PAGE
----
The Pebble was supposed to usher in a new era of productivity by strapping a communication device to our wrist, but the initial feature set was limited even with the first SDK release. However, Pebble is keeping at it and today’s funding announcement and software development release should result in a big harvest of fresh apps.
“Everyone is talking about wearable devices,” Eric explained. “We’re very happy that Pebble is a platform people can build on today.”
Wearables is the next big thing. There’s no denying that. Even if Apple skips the iWatch device, Google Glass and others are pushing forward the thought of wearable computing. But the Pebble is here today and developers have latched onto the platform, outing custom watch faces, games, and apps. With the Pebble, the future is here now.
Silverpop, the marketing tech company that announced $25 million in new funding last month, is announcing a new feature to help customers adapt to all the different ways that people are opening their emails.
The feature, called Email Insights, accomplishes three main tasks, the company says. First, it allows them to preview how an email will look in up to 30 different apps across multiple devices. (It’s working with a company called Litmus to create those previews.) Adam Steinberg, Silverpop’s director of emerging apps, said that there was previously a lot of uncertainty and guesswork in the process — for many marketers, the testing process previously consisted of emailing people they knew with different devices then asking, “How does it look?”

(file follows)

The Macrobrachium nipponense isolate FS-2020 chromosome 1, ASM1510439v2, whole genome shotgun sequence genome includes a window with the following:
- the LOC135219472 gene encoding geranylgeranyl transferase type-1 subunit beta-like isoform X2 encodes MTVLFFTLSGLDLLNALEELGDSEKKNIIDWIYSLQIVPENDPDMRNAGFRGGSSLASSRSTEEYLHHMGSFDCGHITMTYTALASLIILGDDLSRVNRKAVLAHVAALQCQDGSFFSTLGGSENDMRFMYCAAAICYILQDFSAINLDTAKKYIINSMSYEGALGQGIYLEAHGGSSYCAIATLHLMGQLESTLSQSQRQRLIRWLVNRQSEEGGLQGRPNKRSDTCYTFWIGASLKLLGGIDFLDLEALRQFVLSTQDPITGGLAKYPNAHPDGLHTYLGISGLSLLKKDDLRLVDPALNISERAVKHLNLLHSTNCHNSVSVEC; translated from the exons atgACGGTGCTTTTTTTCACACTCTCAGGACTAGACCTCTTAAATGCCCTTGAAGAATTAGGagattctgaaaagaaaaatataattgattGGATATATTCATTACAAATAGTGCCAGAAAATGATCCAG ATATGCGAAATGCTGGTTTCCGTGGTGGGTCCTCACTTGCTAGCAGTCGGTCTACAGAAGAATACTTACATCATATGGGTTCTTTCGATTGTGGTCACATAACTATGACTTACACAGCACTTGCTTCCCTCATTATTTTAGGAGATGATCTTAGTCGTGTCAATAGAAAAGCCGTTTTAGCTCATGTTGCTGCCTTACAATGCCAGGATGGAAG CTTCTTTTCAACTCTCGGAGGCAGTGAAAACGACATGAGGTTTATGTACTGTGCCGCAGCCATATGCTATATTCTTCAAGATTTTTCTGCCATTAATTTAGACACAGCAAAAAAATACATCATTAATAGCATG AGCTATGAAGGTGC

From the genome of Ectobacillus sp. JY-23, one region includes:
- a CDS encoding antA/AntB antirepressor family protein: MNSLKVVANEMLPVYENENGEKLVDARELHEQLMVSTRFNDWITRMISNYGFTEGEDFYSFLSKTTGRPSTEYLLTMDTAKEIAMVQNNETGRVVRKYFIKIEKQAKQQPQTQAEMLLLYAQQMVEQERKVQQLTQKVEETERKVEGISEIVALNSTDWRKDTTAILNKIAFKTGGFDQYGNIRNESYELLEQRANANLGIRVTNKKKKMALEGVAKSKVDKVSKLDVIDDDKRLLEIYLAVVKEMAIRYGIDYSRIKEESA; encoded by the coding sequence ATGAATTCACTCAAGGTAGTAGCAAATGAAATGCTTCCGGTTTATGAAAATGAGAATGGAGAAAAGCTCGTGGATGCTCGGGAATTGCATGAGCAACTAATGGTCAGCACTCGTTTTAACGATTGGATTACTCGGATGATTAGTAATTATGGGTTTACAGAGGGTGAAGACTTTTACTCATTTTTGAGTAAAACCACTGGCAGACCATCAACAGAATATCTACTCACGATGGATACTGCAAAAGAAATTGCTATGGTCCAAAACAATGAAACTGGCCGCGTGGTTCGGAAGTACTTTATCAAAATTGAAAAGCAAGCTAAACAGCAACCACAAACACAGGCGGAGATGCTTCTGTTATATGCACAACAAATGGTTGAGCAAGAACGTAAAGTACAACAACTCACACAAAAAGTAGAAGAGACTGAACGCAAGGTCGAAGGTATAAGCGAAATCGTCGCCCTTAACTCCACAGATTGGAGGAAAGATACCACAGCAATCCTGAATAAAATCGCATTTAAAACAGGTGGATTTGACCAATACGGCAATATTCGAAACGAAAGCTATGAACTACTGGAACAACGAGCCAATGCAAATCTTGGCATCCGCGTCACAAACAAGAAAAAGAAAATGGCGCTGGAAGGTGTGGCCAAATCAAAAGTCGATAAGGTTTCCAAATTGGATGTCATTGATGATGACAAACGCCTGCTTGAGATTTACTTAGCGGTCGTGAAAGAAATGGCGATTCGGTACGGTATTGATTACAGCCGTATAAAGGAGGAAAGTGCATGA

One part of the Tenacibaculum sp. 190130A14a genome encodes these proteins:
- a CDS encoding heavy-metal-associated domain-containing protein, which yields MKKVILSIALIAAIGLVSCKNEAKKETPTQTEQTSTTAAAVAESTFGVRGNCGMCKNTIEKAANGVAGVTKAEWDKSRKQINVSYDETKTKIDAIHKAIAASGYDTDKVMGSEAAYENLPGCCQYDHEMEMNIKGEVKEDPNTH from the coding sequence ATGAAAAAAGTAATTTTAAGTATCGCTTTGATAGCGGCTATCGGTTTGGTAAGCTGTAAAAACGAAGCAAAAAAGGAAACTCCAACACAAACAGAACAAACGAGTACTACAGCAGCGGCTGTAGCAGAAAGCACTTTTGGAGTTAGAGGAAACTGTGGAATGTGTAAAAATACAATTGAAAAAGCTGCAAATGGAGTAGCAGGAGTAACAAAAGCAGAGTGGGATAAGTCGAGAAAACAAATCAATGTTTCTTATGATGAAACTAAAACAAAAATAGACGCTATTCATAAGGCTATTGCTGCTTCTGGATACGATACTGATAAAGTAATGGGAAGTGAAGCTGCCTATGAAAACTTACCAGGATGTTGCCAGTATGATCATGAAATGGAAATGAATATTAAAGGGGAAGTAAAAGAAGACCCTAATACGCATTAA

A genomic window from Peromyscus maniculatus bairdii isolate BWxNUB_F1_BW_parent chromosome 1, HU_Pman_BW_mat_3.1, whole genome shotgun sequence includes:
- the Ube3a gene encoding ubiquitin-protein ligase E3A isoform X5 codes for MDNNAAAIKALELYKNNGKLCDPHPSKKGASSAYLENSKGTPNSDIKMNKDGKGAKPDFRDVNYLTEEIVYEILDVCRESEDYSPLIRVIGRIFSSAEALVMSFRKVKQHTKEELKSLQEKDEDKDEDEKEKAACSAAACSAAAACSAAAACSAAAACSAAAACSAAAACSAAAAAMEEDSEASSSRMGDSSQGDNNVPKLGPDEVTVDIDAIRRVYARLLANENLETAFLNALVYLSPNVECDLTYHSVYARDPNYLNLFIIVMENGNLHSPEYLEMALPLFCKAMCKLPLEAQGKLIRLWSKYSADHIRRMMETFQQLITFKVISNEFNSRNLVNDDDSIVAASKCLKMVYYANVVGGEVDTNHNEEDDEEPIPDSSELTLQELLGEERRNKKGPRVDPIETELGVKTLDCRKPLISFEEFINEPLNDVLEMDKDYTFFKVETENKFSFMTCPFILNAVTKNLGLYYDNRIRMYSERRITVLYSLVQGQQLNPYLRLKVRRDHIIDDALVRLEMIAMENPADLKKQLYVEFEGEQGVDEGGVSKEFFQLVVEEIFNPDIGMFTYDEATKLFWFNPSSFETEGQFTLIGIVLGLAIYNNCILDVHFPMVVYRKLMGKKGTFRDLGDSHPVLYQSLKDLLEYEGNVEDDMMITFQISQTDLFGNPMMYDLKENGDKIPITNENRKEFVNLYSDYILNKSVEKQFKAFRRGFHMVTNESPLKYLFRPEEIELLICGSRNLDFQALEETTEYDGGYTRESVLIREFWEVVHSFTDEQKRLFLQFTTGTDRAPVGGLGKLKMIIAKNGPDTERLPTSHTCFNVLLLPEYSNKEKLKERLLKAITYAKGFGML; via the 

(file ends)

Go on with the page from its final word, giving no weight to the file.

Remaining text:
Next, Silverop provides analytics about which devices and applications are being used to open those emails. Customers can then use that data to create emails that are customized based on a user’s “preferred device.”
“The marketer wants to know which type of device their customers are using so it can give them a device-centric marketing message,” Steinberg said.
For example, he told me that if an online retailer is launching a new iPhone app, instead of sending the same promotional message to everyone on their mailing list, they could create a special message for people who usually read those emails on an iPhone, with a direct link to download the app.
Email Insights is now available to all Silverpop customers with pricing that starts at $40 per month.
Thank you, Newt Gingrich, for this YouTube gem; I think America needed a good laugh. Last week, the former Republican presidential front-runner and moon colony-enthusiast called upon the wisdom of the Internet to come up with a term for an Internet-connected phone, apparently not knowing that they are already called “smartphones”.
If we had told you that Newt Gingrich’s “multimedia production company” had made a YouTube video titled “We’re Really Puzzled”, it would have been too ridiculous to fabricate. We cannot make this up.